Nathan E. Cook

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Nathan Edward Cook (October 10, 1885 – September 10, 1992) was a sailor in the United States Navy during the Philippine–American War whose naval career continued through the Second World War. When he died at the age of 106 he was the oldest surviving American war veteran.


Military career[edit]

Cook left a 50-cent-a-day job at a packing plant in a city from Kansas. He lied about his age (then 15) in order to join the Navy on July 9, 1901, after he saw a recruiting poster which said, "Join the Navy and See the World." He was assigned to the USS Pensacola.

He served during the Philippine–American War, which began shortly after Spain had ceded the Philippines to the United States after losing the Spanish–American War of 1898. The Philippine–American War lasted from 1899 until July 4, 1902 – one year after Cook's enlistment in the Navy.

Cook also saw service in the Boxer Rebellion and clashes along the U.S.–Mexico border.

After 12 and a half years of service as an enlisted man, he was appointed to the warrant officer rank of boatswain on January 11, 1913.[1]

During the First World War he commanded a submarine chaser that sank two German U-boats.

Cook was promoted on August 15, 1918 to the temporary rank of lieutenant and was given command of the tugboat USS Favorite on the 21st of the same month.[2]

Cook received a letter of commendation from the Secretary of the Navy for his role in salvaging the USS Narragansett in February 1919. The text of his commendation is as follows – "As Commanding Officer of the U.S.S. Favorite he took a conspicuous and creditable part in the operation of salvaging the U.S.S. Narragansett." [3]

With the conclusion of the First World War, Cook was reduced to his permanent rank of Boatswain and was promoted to Chief Boatswain on January 11, 1919.[4]

He also served in the early days of World War II, and was stationed at Port-au-Prince Haiti and in Panama. As of November 1, 1940 he was assigned as the executive officer of the SS Mormacyork which served as a transport from the United States to South America.[5]

He retired on April 1, 1942 on his own request after 40 years of service. He was promoted to the permanent rank of lieutenant the same day in recognition of his service in the First World War.[6]

Cook once said his Navy life was tough but that it beat living on his Missouri farm. During his naval career, Cook's shipmates nicknamed him "Northeast," derived from his first two initials.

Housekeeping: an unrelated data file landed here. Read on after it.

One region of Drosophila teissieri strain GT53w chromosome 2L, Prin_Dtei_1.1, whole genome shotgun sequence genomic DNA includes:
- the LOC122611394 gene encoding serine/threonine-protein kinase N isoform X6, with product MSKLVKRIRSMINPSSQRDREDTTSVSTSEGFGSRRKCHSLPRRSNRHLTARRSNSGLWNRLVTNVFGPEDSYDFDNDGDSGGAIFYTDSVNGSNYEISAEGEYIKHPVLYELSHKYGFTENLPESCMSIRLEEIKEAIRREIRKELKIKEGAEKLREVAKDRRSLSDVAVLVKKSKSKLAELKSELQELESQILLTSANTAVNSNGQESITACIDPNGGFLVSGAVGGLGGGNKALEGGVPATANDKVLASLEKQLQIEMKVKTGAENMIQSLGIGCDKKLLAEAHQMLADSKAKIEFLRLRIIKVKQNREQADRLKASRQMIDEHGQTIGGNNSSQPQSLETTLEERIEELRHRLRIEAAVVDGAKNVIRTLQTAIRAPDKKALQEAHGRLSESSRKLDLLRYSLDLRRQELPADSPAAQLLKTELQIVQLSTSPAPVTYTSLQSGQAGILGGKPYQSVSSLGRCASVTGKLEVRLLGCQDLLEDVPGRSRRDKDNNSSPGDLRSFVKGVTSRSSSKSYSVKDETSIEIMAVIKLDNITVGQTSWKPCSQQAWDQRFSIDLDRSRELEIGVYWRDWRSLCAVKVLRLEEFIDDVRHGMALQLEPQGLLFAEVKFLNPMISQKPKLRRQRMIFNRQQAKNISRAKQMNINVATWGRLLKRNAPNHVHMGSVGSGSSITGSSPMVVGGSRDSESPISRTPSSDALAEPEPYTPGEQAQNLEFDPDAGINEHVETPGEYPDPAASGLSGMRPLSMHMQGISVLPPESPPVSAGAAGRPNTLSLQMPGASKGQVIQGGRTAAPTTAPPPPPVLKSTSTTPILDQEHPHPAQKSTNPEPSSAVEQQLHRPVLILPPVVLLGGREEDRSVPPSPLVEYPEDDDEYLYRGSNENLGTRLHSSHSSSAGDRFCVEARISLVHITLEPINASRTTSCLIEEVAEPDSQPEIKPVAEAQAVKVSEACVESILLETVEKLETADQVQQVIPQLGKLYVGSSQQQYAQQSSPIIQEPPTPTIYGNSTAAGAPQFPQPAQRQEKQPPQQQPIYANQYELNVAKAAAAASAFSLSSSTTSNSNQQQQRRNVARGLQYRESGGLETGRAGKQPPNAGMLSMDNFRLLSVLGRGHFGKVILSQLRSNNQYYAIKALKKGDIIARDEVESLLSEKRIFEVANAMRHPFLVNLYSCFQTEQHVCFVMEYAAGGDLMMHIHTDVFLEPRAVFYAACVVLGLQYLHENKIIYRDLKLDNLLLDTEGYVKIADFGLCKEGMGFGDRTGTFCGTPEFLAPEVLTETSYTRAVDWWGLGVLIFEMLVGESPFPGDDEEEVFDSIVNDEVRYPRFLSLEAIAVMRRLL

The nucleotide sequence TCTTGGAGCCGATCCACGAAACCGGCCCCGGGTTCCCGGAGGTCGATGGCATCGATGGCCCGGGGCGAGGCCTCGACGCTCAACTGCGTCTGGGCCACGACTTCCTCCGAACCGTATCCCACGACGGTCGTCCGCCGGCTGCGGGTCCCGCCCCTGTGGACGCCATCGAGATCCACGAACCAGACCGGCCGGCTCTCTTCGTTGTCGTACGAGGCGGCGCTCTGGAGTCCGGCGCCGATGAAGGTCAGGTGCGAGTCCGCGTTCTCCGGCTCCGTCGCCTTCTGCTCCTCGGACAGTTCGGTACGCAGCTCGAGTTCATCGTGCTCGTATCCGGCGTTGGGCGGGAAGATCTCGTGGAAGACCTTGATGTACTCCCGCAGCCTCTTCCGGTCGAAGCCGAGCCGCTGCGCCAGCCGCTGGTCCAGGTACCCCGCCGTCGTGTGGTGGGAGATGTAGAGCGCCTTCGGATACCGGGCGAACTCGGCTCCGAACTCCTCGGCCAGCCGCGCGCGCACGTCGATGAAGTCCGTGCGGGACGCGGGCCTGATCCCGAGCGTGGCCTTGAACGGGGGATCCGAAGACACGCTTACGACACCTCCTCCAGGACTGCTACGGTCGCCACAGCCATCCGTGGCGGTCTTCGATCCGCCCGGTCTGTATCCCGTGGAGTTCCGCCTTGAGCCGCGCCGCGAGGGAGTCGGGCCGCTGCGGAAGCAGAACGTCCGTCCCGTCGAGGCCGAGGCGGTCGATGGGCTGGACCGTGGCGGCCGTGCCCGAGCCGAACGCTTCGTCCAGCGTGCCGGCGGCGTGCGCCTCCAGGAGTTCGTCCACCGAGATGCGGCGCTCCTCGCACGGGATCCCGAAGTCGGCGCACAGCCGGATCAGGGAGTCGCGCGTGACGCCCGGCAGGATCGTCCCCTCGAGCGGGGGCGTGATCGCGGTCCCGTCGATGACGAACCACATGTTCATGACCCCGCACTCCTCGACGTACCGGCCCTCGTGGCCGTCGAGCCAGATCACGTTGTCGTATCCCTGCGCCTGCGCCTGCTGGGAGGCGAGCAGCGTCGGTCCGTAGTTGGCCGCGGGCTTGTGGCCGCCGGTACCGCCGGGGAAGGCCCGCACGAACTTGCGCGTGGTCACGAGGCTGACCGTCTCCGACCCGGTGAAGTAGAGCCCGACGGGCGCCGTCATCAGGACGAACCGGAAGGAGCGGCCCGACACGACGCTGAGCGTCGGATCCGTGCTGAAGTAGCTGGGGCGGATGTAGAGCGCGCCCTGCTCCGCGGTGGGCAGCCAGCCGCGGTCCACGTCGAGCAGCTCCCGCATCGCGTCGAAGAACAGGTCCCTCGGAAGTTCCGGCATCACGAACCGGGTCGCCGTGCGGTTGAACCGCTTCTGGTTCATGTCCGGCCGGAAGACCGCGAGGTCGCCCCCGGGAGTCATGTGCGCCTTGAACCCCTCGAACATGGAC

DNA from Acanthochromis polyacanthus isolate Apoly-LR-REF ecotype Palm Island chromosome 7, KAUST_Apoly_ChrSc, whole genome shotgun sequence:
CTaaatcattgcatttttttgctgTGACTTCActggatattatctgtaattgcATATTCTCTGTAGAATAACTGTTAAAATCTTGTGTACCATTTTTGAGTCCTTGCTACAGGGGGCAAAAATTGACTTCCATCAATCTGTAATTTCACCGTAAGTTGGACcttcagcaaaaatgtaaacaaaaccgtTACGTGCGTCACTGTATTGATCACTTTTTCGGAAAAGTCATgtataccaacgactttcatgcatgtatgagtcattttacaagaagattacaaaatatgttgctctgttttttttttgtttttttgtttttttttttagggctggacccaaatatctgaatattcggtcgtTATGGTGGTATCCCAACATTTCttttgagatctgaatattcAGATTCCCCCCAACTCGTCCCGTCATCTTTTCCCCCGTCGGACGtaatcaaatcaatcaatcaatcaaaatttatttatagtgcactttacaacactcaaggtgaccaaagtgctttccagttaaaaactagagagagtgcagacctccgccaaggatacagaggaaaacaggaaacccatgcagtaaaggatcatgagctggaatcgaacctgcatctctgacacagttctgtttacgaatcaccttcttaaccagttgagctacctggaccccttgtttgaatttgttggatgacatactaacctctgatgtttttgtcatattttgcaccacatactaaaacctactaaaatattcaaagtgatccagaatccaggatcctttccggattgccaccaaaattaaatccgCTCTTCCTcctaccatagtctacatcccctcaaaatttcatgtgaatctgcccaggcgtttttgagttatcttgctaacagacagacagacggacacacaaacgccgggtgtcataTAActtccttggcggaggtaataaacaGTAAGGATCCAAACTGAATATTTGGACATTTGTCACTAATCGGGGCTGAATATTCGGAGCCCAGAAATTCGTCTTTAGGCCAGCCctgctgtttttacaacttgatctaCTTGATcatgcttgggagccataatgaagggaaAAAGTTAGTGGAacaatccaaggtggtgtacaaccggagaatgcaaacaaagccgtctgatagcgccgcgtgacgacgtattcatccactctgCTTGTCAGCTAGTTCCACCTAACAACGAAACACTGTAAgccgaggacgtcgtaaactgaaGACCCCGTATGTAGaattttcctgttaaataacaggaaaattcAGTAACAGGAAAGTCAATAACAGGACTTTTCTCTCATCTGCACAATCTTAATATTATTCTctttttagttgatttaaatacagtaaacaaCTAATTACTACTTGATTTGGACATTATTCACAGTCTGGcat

Personal life[edit]

His father, William Cook, had died in 1895, and his mother Ellen later remarried and from there Cook's family moved to Kansas City, Missouri.

Cook went back to his Virginia home in 1982 after his wife of 76 years, Elizabeth (July 4, 1887 – October 13, 1982), died. They had met in New York in 1901 and married in 1905. Elizabeth is buried beside Nathan in the National Memorial Cemetery of Arizona.


Grave site of Nathan Edward Cook (1885-1992) and his wife Elizabeth Cook (1887-1982).

Cook was the last living member of the United Spanish War Veterans (USWV). The USWV was an organization of veterans of the Spanish–American War and the Philippine Insurrection who had served from 1898 to 1902. Cook was eligible to be a member of the USWV because he had enlisted during the Philippine Insurrection.

Cook was frequently referred to as a veteran of the Spanish–American War, but the truth is that he was not. The Spanish–American War officially ended in August 1898 and Cook enlisted in the Navy in April 1901. Because Cook was a member of the USWV, many assumed that he was a Spanish–American War veteran but this was not the case.

Cook was erroneously recognized as the longest surviving U.S. veteran of that war at the time of his death in 1992 (although there is a claim that Jones Morgan was a Spanish–American War veteran and survived longer). He was, however, most probably the last surviving veteran of the Philippine–American War.

When Cook turned 104, he received a congratulatory letter from George H. W. Bush and guests watched a video presentation about his life. Cook's younger daughter, Eleanor Kay of Tempe, Arizona, also said around this time: "He was a Navy man throughout. Navy. Navy. Navy. He lived for the Navy. Yes, he had a wife and family, and he enjoyed coming home to see them. But he also enjoyed getting back to his ship."


See also[edit]


  1. ^ Register of the Commissioned and Warrant Officers of the United States Navy and Marine Corps, January 1, 1917.
  2. ^ Navy Register, 1919. pg. 100.
  3. ^ pg. 189.
  4. ^ Register of Commissioned and Warrant Officers of the United States Navy and Marine Corps, July 1, 1941. pg. 340.
  5. ^ Navy Directory, November 1, 1940. pg. 41.
  6. ^ U.S. Navy Register, 1947.

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